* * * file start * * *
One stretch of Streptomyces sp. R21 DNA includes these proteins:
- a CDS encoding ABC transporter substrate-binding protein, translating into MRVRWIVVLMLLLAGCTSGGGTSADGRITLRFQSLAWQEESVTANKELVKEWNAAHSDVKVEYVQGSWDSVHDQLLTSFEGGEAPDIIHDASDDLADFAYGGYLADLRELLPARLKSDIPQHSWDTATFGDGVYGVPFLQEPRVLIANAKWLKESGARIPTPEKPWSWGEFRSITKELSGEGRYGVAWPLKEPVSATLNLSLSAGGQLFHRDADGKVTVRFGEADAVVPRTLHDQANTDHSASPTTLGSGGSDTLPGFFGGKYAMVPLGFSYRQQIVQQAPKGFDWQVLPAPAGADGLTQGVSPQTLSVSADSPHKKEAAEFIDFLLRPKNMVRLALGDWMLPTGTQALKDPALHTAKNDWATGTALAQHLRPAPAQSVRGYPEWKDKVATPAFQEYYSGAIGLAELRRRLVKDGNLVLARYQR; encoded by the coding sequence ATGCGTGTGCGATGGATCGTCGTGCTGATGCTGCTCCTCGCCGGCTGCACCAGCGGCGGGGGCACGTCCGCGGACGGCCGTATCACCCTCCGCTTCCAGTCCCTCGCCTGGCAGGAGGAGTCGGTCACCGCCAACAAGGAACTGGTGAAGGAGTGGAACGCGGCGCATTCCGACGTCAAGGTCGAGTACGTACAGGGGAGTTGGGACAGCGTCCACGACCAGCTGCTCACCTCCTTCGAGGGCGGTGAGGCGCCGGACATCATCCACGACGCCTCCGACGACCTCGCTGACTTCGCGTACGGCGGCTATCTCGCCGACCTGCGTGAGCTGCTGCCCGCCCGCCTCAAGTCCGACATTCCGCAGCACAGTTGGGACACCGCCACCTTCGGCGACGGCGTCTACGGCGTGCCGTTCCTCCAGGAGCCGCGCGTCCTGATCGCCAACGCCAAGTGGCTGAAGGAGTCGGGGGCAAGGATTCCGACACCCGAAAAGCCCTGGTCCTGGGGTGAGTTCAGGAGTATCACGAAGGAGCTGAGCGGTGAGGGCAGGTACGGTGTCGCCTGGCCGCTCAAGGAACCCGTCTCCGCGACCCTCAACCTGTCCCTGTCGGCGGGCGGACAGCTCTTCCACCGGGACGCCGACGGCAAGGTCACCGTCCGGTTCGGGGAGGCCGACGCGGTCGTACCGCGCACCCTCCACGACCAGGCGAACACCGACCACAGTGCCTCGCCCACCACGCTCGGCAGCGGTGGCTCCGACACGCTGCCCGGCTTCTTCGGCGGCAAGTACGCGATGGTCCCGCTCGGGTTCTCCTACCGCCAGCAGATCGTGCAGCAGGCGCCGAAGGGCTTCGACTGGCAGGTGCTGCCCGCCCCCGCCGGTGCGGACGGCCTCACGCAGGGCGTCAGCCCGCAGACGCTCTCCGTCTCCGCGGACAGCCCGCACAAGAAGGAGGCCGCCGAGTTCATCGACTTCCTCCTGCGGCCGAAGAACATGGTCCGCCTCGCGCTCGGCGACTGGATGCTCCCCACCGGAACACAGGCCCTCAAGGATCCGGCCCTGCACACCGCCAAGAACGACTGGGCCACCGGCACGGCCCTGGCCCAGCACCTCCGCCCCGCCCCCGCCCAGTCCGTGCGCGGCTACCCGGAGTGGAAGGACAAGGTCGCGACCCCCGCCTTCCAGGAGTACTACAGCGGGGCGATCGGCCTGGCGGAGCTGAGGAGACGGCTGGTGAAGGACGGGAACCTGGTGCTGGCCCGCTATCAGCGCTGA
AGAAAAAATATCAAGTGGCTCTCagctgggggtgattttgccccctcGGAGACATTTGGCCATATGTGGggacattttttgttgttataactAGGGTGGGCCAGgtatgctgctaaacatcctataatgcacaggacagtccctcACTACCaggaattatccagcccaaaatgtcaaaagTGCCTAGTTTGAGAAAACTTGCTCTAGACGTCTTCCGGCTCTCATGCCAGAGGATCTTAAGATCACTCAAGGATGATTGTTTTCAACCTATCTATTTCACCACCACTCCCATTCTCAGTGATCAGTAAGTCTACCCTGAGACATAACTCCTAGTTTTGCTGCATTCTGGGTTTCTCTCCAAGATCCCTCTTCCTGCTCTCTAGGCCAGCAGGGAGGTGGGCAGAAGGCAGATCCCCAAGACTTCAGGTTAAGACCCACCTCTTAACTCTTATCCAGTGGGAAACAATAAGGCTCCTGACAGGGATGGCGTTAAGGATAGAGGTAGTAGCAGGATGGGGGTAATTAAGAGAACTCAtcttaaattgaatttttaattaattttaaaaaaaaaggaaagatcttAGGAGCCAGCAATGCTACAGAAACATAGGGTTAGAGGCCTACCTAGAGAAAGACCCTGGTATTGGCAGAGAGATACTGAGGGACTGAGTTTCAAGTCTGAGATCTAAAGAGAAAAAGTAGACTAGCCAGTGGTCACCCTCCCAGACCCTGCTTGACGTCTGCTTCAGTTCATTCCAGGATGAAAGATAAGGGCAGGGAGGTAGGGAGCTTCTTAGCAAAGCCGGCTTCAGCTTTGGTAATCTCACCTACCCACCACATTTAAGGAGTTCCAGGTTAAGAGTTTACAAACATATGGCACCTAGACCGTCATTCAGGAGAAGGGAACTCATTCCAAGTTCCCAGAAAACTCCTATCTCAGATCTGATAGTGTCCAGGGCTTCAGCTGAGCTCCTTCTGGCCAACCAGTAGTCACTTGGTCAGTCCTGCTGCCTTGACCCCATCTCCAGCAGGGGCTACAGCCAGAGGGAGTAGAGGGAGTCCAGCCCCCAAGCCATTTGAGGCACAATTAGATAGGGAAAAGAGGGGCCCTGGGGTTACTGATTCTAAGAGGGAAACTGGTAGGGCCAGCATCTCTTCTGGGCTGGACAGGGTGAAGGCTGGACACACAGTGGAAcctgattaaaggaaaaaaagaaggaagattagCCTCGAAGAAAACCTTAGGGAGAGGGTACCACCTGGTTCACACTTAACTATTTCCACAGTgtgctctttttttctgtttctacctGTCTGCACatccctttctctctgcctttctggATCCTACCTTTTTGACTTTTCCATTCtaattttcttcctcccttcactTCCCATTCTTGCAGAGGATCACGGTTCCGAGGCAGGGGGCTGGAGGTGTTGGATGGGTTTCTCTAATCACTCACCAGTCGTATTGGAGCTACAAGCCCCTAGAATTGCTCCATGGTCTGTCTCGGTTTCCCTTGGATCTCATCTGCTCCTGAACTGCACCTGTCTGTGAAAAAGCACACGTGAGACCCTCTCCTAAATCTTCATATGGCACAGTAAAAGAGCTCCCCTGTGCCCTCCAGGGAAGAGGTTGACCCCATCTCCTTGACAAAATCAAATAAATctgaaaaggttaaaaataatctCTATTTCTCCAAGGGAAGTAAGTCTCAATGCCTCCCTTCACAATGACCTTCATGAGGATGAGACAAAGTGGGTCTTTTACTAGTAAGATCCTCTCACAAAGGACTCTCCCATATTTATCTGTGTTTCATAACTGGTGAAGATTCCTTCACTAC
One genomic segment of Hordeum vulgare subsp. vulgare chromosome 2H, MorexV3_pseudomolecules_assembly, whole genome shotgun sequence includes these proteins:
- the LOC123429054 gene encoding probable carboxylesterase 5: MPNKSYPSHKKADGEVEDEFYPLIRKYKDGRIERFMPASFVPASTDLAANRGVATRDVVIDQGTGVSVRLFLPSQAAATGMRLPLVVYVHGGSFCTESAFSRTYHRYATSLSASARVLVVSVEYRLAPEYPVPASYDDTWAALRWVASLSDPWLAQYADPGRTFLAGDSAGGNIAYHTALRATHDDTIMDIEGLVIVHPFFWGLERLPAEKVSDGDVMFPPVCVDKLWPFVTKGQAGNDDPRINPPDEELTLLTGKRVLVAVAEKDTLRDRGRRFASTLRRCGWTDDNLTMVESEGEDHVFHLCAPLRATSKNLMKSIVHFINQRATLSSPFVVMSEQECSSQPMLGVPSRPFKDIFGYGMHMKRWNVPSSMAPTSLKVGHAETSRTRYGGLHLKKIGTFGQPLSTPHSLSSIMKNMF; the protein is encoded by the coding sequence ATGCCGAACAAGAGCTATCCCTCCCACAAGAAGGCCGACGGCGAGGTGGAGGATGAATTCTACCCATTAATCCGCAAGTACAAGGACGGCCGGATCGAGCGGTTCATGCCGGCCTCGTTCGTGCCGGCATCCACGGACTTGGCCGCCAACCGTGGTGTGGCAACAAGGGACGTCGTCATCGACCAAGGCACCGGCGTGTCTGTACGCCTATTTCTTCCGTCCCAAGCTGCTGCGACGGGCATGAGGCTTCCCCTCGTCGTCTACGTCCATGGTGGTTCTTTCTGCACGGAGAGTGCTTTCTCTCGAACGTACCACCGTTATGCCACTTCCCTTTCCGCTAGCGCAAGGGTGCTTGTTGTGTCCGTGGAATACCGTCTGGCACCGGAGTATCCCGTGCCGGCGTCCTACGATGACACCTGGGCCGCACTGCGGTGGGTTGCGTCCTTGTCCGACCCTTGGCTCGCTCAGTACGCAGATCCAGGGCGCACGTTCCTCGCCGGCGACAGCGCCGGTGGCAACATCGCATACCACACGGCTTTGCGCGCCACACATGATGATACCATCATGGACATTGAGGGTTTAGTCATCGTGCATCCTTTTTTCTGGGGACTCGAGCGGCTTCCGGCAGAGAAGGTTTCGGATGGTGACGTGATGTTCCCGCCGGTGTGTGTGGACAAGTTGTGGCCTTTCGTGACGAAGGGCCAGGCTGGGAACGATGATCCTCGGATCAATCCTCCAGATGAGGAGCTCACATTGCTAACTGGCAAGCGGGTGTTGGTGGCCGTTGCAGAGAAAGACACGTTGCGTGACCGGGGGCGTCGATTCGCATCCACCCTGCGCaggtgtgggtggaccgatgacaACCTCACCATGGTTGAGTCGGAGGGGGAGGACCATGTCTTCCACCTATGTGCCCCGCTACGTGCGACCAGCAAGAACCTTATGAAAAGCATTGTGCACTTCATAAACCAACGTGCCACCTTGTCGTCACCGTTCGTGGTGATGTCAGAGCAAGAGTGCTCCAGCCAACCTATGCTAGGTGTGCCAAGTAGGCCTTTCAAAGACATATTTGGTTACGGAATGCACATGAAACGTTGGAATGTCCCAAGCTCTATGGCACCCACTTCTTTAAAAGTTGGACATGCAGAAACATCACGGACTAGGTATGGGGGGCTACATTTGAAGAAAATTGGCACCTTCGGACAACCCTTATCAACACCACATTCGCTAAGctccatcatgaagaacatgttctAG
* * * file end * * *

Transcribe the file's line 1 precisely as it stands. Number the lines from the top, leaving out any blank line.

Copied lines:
One stretch of Streptomyces sp. R21 DNA includes these proteins: